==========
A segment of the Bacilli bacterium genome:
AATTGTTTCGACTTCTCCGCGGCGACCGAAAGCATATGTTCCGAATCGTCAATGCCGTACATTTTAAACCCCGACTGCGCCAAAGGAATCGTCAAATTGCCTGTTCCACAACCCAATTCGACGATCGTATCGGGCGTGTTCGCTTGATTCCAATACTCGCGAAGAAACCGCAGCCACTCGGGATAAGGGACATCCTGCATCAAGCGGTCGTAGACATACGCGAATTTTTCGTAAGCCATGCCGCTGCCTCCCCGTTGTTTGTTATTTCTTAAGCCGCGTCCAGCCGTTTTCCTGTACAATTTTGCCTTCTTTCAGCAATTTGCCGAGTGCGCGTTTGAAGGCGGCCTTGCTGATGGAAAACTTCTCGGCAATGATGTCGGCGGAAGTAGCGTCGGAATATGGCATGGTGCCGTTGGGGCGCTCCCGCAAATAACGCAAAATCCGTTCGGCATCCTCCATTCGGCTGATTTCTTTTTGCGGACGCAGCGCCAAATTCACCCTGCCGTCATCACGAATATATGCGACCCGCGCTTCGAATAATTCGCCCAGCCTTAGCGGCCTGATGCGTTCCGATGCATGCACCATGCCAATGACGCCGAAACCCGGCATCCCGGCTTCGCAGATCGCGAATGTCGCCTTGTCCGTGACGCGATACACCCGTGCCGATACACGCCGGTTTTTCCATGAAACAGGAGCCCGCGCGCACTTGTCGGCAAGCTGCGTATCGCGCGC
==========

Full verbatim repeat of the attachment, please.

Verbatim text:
A segment of the Bacilli bacterium genome:
AATTGTTTCGACTTCTCCGCGGCGACCGAAAGCATATGTTCCGAATCGTCAATGCCGTACATTTTAAACCCCGACTGCGCCAAAGGAATCGTCAAATTGCCTGTTCCACAACCCAATTCGACGATCGTATCGGGCGTGTTCGCTTGATTCCAATACTCGCGAAGAAACCGCAGCCACTCGGGATAAGGGACATCCTGCATCAAGCGGTCGTAGACATACGCGAATTTTTCGTAAGCCATGCCGCTGCCTCCCCGTTGTTTGTTATTTCTTAAGCCGCGTCCAGCCGTTTTCCTGTACAATTTTGCCTTCTTTCAGCAATTTGCCGAGTGCGCGTTTGAAGGCGGCCTTGCTGATGGAAAACTTCTCGGCAATGATGTCGGCGGAAGTAGCGTCGGAATATGGCATGGTGCCGTTGGGGCGCTCCCGCAAATAACGCAAAATCCGTTCGGCATCCTCCATTCGGCTGATTTCTTTTTGCGGACGCAGCGCCAAATTCACCCTGCCGTCATCACGAATATATGCGACCCGCGCTTCGAATAATTCGCCCAGCCTTAGCGGCCTGATGCGTTCCGATGCATGCACCATGCCAATGACGCCGAAACCCGGCATCCCGGCTTCGCAGATCGCGAATGTCGCCTTGTCCGTGACGCGATACACCCGTGCCGATACACGCCGGTTTTTCCATGAAACAGGAGCCCGCGCGCACTTGTCGGCAAGCTGCGTATCGCGCGC